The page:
Focus is one of the issues the 6D gets downgraded on in online reviews. This is largely because the camera only has 11 focus points (instead of 39 in the D600, and 61 in the 5DIII). However, to me, thefocus ability of the 6D is a huge step over the 50D. With my 50D, I always had a lot of problems with the autofocus, particularly when used for portrait work. With the 6D, the focus is dead on every time. There may not be a lot of focus points, but those it does have work great. Further, the camera also focuses in very low light. Since I take a lot of night-time shots, I love this feature.

I also really like the built-in GPS. With images taken with my 50D,  I’ve tried to locate my images manually in the Lightroom Map module. No more; now the camera does it for me. Very sweet! The GPS feature does continue to use the battery when the camera is turned off, draining the battery faster. So I’m training myself to turn the GPS on and off. Seems, to me, like a small inconvenience for such a great feature.

The camera also has built in WiFi, and with an app from Canon, you can control the camera from your smartphone. Believe it or not, I don’t have a smartphone, so I haven’t tried this feature yet. However, I will likely be getting one soon and am looking forward to using it with the camera.

Another feature I haven’t heard much about in the reviews I’ve read, is the camera’s size. It is the smallest full-sized sensor camera available. It is considerably smaller than the 5DIII, and weighs about half a pound less. Considering how much my photo backpack weighs, I like this size and weight.

Overall, I’m very happy with the camera. I like its small size and lighter weight,  and the quality of the images are outstanding. If you are a Canon user and want to step up to a full-sized sensor, you should check out this camera. Sure it has some features missing that I’d like – such as more focus points and a second card slot, but considering the price difference between it and the 5DIII (the 6D is about $1500 less), especially when the 5DIII doesn’t have some of the features I want (such as GPS), I’m glad I got this camera.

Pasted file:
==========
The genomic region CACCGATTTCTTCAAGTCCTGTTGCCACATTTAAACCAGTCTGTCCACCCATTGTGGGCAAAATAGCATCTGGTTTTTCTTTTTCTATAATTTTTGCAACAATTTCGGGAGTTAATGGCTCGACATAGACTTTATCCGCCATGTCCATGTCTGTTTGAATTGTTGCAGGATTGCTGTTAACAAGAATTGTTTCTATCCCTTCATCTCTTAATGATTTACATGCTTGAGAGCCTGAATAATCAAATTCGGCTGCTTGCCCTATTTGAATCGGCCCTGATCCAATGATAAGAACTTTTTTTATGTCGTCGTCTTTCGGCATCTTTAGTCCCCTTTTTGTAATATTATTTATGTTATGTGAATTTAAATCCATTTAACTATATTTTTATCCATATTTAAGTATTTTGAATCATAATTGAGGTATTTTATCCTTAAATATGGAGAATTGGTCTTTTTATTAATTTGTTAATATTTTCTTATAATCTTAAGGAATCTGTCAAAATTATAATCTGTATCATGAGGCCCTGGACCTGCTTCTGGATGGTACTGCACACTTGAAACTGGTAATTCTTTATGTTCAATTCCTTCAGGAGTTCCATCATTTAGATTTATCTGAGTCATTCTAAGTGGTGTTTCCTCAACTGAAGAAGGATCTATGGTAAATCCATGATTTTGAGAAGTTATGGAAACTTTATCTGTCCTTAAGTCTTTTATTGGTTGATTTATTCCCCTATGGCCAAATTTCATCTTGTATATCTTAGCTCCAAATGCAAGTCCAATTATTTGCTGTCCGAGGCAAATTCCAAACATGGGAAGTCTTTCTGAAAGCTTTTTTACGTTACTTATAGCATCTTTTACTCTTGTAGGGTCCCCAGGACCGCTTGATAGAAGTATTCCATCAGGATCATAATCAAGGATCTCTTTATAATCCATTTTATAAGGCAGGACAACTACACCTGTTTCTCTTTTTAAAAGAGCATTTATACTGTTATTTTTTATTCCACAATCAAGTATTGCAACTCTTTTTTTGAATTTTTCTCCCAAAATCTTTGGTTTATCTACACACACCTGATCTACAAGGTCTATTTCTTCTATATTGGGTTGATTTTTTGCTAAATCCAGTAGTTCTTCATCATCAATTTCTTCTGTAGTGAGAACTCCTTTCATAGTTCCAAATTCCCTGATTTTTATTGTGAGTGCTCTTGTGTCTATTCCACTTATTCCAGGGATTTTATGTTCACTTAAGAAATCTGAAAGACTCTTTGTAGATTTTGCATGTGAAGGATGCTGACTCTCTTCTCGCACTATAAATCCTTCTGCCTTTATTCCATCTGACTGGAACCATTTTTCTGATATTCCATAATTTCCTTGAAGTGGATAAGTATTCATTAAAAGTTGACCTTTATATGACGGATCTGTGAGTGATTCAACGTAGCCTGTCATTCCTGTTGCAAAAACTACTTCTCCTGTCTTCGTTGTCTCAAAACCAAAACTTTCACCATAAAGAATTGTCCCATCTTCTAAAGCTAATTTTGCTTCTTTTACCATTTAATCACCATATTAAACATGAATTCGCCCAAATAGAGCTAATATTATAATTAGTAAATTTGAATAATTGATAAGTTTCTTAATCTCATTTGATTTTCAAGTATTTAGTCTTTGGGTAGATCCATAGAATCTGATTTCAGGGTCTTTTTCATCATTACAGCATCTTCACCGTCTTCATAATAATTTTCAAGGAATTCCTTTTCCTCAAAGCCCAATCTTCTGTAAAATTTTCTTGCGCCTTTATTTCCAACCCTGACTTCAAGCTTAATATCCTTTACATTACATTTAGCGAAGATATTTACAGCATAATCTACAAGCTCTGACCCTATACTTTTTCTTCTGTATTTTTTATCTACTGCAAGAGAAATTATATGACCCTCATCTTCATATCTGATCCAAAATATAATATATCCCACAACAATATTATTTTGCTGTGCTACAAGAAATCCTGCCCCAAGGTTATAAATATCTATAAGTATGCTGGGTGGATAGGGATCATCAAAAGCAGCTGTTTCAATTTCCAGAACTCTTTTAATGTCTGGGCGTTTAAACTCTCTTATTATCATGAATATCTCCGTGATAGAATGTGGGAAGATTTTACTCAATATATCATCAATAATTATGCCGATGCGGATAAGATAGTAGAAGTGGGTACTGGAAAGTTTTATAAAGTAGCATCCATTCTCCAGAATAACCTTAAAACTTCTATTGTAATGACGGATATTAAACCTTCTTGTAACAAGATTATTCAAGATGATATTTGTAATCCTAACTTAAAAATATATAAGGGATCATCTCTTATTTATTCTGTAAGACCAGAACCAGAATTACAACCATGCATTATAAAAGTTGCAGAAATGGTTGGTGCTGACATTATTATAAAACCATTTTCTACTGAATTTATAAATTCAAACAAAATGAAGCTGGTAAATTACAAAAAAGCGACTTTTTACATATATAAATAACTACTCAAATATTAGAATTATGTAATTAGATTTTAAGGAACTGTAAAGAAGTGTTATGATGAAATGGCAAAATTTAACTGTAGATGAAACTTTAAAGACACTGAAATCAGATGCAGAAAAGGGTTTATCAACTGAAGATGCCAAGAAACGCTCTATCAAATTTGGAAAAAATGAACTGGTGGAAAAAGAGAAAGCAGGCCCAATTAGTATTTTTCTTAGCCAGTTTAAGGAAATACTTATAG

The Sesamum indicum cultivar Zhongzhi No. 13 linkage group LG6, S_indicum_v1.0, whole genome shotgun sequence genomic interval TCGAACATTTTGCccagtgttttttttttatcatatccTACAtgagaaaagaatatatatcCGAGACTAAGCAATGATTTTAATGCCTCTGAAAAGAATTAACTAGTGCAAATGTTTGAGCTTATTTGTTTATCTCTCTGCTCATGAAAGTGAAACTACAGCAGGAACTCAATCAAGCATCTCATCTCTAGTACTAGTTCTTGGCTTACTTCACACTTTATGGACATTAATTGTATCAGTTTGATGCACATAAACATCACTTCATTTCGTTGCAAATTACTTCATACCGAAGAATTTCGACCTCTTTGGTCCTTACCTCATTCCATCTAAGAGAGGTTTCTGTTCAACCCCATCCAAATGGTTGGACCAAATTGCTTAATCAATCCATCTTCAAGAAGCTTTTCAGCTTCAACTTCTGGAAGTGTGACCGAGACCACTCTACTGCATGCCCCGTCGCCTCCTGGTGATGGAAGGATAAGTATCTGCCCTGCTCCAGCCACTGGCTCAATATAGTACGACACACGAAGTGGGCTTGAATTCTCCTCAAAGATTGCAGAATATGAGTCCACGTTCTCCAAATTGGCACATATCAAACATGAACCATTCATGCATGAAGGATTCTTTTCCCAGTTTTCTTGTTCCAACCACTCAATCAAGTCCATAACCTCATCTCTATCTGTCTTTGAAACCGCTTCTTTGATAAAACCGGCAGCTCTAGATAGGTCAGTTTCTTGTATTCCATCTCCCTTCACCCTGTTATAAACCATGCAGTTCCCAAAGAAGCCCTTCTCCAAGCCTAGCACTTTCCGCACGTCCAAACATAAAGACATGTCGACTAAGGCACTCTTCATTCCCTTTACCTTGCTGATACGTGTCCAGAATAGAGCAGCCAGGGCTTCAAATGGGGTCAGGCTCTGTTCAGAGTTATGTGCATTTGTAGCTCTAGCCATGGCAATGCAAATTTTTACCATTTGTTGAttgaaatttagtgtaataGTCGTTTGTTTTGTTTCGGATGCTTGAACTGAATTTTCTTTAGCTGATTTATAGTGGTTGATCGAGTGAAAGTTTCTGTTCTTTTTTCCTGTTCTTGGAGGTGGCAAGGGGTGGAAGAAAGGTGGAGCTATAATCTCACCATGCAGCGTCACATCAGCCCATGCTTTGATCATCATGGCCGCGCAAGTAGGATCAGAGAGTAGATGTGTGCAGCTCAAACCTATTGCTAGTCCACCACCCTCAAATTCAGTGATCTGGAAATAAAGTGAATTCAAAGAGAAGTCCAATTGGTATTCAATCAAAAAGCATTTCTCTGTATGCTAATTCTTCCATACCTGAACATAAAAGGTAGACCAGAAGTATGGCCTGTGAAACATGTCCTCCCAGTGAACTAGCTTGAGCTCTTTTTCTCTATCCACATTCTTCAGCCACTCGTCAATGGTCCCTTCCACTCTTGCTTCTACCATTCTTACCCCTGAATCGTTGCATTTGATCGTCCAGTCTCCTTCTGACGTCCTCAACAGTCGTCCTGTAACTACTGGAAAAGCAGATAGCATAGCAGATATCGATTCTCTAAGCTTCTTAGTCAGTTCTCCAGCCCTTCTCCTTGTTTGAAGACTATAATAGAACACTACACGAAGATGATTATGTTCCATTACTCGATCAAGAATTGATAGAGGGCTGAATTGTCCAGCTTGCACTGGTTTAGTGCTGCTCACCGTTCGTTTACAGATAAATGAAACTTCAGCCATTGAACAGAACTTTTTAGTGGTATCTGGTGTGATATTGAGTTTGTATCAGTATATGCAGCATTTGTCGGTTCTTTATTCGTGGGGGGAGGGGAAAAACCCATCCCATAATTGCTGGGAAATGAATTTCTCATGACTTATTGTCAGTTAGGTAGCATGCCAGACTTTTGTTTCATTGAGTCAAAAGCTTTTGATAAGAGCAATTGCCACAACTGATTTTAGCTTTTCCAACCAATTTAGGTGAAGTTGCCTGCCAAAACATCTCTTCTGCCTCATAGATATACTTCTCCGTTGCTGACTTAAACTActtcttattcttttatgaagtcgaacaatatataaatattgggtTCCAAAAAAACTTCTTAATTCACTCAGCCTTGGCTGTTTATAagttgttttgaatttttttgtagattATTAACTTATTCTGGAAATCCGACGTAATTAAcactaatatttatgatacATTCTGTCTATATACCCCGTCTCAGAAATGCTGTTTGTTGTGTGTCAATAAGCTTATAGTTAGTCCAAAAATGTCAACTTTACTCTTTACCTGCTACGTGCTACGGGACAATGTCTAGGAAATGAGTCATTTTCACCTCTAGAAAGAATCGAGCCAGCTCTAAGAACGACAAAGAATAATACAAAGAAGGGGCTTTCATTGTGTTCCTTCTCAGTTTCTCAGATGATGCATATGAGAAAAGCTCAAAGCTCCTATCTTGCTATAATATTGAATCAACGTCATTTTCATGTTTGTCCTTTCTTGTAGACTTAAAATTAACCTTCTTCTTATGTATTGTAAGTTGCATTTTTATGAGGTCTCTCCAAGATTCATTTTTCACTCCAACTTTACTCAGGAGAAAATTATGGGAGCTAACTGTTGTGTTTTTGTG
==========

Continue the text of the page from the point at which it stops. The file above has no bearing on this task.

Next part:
Seattle's Union Station

The interior of Union Station in Seattle. The Canon 6D didn’t have much problem with the extreme range of contrast in this image. While I did shoot some HDR here as well, this single exposure (shot RAW and processed in Lightroom) is certainly acceptable. Images settings: 17- 40mm lens set at 29mm, f/8, 1/13 sec, ISO 200, +1 exposure bias

Gorilla Silverback Pete

Pete, the silverback male of troop 1 at Woodland Park Zoo in Seattle. He didn’t look particularly happy to have me taking his picture! I would of had a hard time with this image in my old camera, but the Canon 6D worked great. The focus is right on in this low light situation and the noise at ISO 3200 is not bad at all. Image settings: 70-200mm lens at 165mm, f/2.8, 1/60 second, ISO 3200, no exposure bias, small crop

Seattle Lions

Two of the lions in Woodland Park Zoo. Again the Canon 6D worked great in relatively low light, focusing spotlessly on the male lion. Image settings: 70-200mm lens at 200mm, f/3.2, 1/640 second, ISO 1600, no exposure bias, minor crop